My wife was worried about the lightning and him waiting outside, and I was all, "oh lightning only strikes once during these quick-moving storms, so its already done", but as we waited in the car, lo and behold, lightning hit Cedar Park Christian School not more than a 2000 feet away. I won't live that one down.

technoshaman said...

psst, Cliff, might do to recognize Randall at xkcd for his fine cartoonery.

Kenna Wickman said...

Hi Cliff,

I noticed yesterday on the visible satellite that one could see these weird lines of convection aimed NE, and today there are more of these on the visible 1KM. These almost look like plumes from a fire or a volcanic eruption What causes this particular pattern?

KW

seattle said...

Cliff, I know you probably don't have time to answer every question but I have one about the upcoming pineapple express. I wondered what sort of dynamics cause all the rain? When one looks at the model's depiction, one sees primarily strong SW surface flow with a warm air mass. What is missing is any kind of upper or surface trof (other than the initial front) to indicate the potential for precipitation. So is all the precipitation primarily the result of wind interacting with the terrain? I have your book, so will probably look there for an answer also. Thanks, Seattle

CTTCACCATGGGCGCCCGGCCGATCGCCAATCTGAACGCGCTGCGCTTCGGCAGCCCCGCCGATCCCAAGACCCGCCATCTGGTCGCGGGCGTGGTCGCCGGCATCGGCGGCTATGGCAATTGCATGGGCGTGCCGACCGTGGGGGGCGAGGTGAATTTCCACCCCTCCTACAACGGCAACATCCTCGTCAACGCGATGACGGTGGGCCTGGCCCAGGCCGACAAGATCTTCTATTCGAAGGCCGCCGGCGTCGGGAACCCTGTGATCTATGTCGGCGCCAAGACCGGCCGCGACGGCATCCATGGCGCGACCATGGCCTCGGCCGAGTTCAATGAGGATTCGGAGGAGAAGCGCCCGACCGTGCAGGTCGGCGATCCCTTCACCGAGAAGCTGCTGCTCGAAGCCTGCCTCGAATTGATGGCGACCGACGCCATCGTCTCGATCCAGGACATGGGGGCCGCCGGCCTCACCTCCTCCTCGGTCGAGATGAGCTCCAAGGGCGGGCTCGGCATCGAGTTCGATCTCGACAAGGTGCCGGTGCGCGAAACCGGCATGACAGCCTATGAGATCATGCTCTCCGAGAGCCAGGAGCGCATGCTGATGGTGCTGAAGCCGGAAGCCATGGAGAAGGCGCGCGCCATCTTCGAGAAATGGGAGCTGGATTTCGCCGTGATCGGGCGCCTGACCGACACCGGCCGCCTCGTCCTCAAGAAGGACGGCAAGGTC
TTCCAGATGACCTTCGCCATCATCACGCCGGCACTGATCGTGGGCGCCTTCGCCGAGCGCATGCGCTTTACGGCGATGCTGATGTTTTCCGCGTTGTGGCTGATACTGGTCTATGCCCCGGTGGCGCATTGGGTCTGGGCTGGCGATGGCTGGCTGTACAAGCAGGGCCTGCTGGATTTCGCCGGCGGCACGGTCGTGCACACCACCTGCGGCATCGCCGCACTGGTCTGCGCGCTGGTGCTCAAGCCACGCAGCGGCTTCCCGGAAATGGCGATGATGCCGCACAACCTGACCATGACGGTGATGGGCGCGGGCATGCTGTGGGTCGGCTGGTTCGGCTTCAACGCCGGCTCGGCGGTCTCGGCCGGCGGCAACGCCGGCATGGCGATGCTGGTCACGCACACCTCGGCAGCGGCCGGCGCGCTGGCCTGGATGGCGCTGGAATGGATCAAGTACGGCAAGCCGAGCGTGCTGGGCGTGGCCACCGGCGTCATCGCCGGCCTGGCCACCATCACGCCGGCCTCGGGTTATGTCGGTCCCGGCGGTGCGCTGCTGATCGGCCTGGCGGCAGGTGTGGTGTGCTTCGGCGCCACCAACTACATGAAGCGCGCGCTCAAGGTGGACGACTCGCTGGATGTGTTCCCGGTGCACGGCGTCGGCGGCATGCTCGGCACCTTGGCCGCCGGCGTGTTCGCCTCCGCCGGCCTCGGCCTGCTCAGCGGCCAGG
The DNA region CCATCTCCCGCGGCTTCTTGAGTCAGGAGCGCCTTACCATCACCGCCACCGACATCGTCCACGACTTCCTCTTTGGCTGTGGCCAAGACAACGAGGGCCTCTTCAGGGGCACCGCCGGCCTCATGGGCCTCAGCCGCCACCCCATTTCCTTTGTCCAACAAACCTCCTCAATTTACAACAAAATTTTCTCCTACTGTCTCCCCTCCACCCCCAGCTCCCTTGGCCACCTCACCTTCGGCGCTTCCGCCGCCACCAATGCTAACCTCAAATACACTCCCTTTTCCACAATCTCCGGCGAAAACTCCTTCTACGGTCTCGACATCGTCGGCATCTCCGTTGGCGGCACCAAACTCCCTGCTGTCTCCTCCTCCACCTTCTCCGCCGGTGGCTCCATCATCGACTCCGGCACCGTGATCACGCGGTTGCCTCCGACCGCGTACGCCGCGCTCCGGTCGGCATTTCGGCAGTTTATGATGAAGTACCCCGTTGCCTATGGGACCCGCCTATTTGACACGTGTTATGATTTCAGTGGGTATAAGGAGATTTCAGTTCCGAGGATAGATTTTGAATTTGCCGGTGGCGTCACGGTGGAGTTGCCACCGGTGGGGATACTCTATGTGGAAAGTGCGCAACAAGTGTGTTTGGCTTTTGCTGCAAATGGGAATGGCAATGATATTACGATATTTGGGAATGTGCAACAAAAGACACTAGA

garyLambda said...

On the way into work, saw 2 flashes of lighting over Seattle. Time was about 8am. Rain on the I-90 bridge was truly miserable with white caps on the water from the W which is amazing because there is just over a mile and a half for these waves to build. (not much distance)